“In eight minutes, the prospect stopped him and said, Lets start there, thats a great idea. Could you do that for my family?” Hustad said.
Telling entertaining stories was an approach that worked for Sam, but other agents may not be able to make this a pleasant experience. Determining what special experience you could provide your clients is something you may need help with, he said. This is one area where you may want to work with a performance coach.
“Companies cant help you, because theyre in the product business. Youre in the service and experience business,” he said.
The next thing a performance coach will help with is understanding that as an agent, you need to learn the art of performance marketing, Hustad said.
Hustad raised his hand, brandishing a remote control and exclaimed, “This has changed the world! If you dont get someones attention in seven seconds, they click.”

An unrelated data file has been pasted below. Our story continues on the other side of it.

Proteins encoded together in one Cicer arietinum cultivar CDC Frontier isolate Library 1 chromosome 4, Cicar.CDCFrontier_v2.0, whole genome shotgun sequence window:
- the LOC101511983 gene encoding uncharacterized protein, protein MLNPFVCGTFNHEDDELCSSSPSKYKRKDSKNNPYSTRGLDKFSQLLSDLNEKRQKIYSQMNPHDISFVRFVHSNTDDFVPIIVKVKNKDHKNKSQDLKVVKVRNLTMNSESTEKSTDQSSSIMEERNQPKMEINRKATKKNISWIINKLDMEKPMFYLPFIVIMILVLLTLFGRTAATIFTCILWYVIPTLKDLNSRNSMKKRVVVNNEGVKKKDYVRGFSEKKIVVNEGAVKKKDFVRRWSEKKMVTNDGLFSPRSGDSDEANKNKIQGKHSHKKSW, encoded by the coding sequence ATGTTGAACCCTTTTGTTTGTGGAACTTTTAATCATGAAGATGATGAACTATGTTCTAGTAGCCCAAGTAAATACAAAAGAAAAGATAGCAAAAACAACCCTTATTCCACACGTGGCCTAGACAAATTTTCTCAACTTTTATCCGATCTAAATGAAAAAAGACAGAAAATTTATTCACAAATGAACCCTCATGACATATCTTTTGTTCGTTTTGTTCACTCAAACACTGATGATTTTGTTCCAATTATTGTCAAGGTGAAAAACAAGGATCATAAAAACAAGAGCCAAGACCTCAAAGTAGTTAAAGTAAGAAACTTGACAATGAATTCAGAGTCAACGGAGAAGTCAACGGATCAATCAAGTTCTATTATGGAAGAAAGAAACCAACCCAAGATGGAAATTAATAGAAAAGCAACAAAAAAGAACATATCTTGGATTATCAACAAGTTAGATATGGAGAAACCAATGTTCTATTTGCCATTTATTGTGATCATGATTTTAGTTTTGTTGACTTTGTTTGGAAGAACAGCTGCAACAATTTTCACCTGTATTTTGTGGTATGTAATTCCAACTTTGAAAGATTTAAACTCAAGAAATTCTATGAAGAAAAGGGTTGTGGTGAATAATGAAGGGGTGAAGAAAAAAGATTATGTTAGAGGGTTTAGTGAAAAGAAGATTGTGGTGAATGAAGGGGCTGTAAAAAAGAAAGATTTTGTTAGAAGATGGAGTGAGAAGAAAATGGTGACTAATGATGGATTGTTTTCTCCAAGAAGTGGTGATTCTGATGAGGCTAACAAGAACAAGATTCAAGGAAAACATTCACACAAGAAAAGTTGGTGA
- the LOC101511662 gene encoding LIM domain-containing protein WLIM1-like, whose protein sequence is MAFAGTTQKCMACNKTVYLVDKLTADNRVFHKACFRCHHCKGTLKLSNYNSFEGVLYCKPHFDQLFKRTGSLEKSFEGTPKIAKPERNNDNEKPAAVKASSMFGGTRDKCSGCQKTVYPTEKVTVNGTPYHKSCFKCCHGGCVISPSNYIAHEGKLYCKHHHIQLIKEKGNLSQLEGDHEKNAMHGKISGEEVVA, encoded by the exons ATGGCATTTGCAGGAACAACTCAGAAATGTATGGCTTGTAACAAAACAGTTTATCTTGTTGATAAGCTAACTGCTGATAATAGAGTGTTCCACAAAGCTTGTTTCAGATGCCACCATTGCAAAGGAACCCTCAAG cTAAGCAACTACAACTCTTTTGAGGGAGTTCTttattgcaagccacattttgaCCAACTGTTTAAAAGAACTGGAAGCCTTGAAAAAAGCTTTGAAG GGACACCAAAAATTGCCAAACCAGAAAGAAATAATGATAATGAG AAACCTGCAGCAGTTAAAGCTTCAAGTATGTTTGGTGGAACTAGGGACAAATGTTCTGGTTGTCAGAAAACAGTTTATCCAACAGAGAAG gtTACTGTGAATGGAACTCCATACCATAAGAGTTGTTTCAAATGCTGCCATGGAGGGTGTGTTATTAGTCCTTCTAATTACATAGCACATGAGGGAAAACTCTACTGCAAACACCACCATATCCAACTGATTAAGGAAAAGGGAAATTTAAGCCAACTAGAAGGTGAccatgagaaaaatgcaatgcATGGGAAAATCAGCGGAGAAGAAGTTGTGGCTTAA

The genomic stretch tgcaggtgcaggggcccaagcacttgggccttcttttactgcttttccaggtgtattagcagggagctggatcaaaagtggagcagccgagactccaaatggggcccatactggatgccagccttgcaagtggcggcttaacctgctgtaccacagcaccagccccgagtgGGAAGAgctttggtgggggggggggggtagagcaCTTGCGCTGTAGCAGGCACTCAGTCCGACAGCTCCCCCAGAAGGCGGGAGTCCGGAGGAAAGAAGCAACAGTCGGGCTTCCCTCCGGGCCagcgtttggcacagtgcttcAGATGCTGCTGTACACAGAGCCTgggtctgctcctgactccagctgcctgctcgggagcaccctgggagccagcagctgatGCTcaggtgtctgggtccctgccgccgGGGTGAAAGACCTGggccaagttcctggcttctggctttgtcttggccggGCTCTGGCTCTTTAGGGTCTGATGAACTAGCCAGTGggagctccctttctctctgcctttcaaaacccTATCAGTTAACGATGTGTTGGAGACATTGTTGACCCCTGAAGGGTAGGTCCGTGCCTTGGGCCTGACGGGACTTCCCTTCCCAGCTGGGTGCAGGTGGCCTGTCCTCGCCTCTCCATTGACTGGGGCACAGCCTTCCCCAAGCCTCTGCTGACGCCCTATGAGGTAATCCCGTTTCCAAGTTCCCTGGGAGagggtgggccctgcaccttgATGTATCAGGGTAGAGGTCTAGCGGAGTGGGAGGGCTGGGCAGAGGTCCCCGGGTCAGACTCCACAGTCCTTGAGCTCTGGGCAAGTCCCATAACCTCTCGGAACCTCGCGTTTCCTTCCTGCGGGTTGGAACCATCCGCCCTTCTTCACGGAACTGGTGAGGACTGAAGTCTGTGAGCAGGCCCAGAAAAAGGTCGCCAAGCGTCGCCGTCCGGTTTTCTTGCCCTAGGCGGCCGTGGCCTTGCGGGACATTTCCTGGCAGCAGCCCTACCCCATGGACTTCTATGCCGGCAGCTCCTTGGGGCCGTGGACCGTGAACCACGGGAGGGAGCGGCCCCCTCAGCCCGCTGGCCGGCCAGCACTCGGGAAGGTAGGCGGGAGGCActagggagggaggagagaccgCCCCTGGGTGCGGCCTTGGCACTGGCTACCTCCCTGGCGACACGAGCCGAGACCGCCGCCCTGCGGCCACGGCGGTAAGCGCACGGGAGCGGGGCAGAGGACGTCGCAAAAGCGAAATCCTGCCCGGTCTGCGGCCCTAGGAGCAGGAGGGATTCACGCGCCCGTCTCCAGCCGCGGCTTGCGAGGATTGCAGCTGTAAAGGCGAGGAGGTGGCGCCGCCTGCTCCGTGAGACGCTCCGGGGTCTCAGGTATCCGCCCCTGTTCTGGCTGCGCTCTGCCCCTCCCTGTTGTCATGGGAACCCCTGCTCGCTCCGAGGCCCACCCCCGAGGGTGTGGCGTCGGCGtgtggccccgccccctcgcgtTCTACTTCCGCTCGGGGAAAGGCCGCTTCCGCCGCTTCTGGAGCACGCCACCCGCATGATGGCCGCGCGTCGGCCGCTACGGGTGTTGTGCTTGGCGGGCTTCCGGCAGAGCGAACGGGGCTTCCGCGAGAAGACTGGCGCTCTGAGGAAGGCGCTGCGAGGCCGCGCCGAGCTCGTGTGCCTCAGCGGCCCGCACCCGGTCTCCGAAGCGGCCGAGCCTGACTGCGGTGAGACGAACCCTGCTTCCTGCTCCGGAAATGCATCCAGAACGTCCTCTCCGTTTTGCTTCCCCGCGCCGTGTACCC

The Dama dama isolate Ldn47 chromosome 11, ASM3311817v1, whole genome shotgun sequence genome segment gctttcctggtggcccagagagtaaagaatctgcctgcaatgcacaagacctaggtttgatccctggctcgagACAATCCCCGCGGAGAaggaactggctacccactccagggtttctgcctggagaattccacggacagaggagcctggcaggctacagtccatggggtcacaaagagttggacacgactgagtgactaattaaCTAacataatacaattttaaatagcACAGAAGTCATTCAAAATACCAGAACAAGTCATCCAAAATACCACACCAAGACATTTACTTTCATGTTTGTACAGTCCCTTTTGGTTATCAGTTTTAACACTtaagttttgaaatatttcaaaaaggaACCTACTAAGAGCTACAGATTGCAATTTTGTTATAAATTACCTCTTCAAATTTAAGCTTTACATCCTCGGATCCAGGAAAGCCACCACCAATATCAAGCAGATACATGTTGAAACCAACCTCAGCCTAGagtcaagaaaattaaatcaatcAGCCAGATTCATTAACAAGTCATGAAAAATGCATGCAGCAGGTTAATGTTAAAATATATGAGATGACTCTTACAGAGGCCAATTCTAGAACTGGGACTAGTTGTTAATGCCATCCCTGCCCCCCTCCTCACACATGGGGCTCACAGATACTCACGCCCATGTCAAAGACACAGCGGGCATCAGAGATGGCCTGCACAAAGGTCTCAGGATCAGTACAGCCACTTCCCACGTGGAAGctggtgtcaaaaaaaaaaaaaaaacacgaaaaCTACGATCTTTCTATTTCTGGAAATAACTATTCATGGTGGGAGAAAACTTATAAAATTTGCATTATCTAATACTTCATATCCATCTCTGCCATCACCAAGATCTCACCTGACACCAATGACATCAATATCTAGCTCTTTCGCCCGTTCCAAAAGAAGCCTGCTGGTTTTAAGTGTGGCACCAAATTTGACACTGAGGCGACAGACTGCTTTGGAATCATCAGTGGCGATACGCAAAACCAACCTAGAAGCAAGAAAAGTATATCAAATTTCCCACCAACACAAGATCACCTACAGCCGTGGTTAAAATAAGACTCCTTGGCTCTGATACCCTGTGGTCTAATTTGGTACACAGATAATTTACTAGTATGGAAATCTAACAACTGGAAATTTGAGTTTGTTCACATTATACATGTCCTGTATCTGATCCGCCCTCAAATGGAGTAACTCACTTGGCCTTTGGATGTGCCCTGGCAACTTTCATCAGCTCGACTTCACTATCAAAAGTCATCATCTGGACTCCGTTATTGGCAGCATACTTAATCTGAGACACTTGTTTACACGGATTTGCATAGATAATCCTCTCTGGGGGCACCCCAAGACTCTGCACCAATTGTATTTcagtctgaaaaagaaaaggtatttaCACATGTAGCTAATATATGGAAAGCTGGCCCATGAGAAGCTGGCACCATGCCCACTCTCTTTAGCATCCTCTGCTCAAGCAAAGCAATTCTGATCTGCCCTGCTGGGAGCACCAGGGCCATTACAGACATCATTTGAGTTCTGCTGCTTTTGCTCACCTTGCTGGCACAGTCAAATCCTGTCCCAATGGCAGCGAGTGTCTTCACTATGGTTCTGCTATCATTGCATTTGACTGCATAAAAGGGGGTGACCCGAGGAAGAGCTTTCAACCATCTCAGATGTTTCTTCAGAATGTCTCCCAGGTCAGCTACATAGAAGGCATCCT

Hustad explained that this is one reason why agents need to be at the point where they can give their sales presentation in just a minute, just as Sam had done.
“Everything from Ex-Lax to Lexus is sold in one minute,” he said.
For example, if an agent is meeting with a client for an annual review, and at the end of the review asks, “By the way, who has your long term care insurance?” If the client doesnt have it, you should be a good enough performance marketer to say, “If you have just one minute, I can tell you about it.”
Looking back at Sams accomplishments, Hustad noted that Sam stopped selling products and services and started marketing himself. An approach Hustad described for marketing yourself is through the use of a monthly newsletter.